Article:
The Tenth Inning
 The Tenth Inning Blog
Periodically, I will post new entries about current baseball topics.  The posts will typically be a mixture of commentary, history, facts, and stats.  Hopefully, they will provoke some  of your thoughts or emotions. Clicking on the word "Comments" associated with each post below will open a new dialog box to enter or retrieve any feedback.
The "W" is Effectively Dead

A couple of weeks ago, I wrote about the tight race in the National League for the Cy Young Award, between Aaron Nola, Max Scherzer, and Jacob deGrom.  All three of them could make a legitimate claim for the title; but as I’ve followed them since then, I’ve become convinced New York Mets ace deGrom will emerge as the winner.

Whether deGrom winds up winning the award or not, his performance for the season will put another nail in the coffin for considering the “win” as a relevant statistic to guage a pitcher’s value to his team.

For the past couple of years, the true baseball statheads have been harping on the point that winning or losing decisions should not be considered an individual measure because of many factors which are not under the pitcher’s control.  They’ve finally convinced most of the baseball community the “W” should be de-emphasized, if not discontinued altogether.

To help prove their point, consider that the Mets inept offense has been a huge culprit in deGrom’s win-loss record this year.  In his 29 starts, the Mets have a 12-17 record.  In 18 of those starts, the Mets scored three or fewer runs.  In only five of his starts has deGrom yielded three or more earned runs.  His current 1.71 ERA is the second-lowest in the National League since Dwight Gooden posted a 1.53 ERA in 1985.

Actually, the notion that wins not being a good measure for pitching effectiveness has been around for a while.  When Seattle Mariners pitcher Felix Hernandez won the Cy Young Award in 2010, having barely recorded a better-than-.500 winning percentage with 13 wins and 12 losses for the season, it was considered heresy by many of the baseball analysts, particularly the old-timers.  He beat out David Price and CC Sabathia, with 19 and 21 wins respectively, who finished second and third in the voting.  Yet Hernandez won on the merits of his league-leading 2.27 ERA, while he was the workhorse of the American League with 34 starts and 249.2 innings pitched.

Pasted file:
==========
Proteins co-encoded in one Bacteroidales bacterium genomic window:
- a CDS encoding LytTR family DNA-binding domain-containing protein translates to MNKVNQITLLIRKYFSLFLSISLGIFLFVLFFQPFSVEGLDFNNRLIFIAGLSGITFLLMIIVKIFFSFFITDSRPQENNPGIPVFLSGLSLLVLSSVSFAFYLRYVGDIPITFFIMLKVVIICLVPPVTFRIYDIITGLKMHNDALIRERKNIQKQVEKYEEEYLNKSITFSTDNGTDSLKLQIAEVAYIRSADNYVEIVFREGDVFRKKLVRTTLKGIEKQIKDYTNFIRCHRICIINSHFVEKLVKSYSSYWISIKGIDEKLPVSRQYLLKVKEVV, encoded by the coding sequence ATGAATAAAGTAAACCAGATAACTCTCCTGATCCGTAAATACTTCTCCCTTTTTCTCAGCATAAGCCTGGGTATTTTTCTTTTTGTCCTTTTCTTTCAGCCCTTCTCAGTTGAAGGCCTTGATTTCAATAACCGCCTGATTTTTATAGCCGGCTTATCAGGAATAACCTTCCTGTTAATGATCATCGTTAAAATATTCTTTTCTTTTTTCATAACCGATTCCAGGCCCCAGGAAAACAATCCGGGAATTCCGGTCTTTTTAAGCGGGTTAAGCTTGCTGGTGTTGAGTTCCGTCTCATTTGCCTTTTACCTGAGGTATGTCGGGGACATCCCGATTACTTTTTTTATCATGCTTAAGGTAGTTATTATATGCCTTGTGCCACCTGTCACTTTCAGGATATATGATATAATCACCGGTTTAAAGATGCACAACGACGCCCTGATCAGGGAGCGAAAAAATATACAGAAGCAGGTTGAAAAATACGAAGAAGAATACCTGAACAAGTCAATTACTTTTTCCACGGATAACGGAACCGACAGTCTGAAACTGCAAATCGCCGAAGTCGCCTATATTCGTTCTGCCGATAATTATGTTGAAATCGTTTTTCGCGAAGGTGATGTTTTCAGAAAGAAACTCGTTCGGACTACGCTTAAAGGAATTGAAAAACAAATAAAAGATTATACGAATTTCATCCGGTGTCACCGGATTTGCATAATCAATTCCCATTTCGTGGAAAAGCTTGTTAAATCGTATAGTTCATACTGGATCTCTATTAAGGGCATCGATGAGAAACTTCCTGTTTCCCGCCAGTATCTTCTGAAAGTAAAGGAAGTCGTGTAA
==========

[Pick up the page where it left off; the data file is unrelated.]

So, how did professional baseball evolve to the point where pitchers’ effectiveness was measured by number of wins?  In the formative years of the sport over a hundred years ago, wins and losses were indeed relevant statistics for pitchers.  That was because most pitchers threw complete games and could largely be held responsible for limiting the total number of runs opponents were scoring in games.  Of course that presumption was flawed then, as it is now, but there weren’t other meaningful measures of pitcher effectiveness in place then, as there are now.  But with the conservative nature of most baseball historians and reporters over the years, there wasn’t much motivation to change, since ERA, strikeouts, and walks were also available as additional key performance indicators.

Nowadays the occurrence of complete games is a rarity.  The total number for the entire season so far, including both leagues, is only 40.  By comparison, Hall of Fame pitcher Cy Young, after whom the prestigious pitching award is named, had nine seasons (during 1891-1904) in which he pitched 40 or more complete games by himself. 

As is evidenced with deGrom and other pitchers, a win is not a true indicator of individual performance.  Other factors, such as the defensive play of a pitcher’s teammates, as well as how many runs his teammates score in a game, have a direct bearing on whether a pitcher is credited with a win or loss.  A starting pitcher, who yields to his team’s bullpen to finish a game, is dependent on subsequent relief pitchers to maintain a lead the team had when the starting pitcher was removed from the game.  Again, these are factors not under the pitcher’s control.

Despite the efforts by some (MLB Network TV host Brian Kenney is an example) to effectively kill the “W” statistic, it is still prevalently reported in game summaries and box scores as to which pitcher is credited with the win.  The astute baseball follower will recognize that the stat is meaningless, but it may take a few more years, maybe even another generation of baseball enthusiasts before this practice is finally discontinued.

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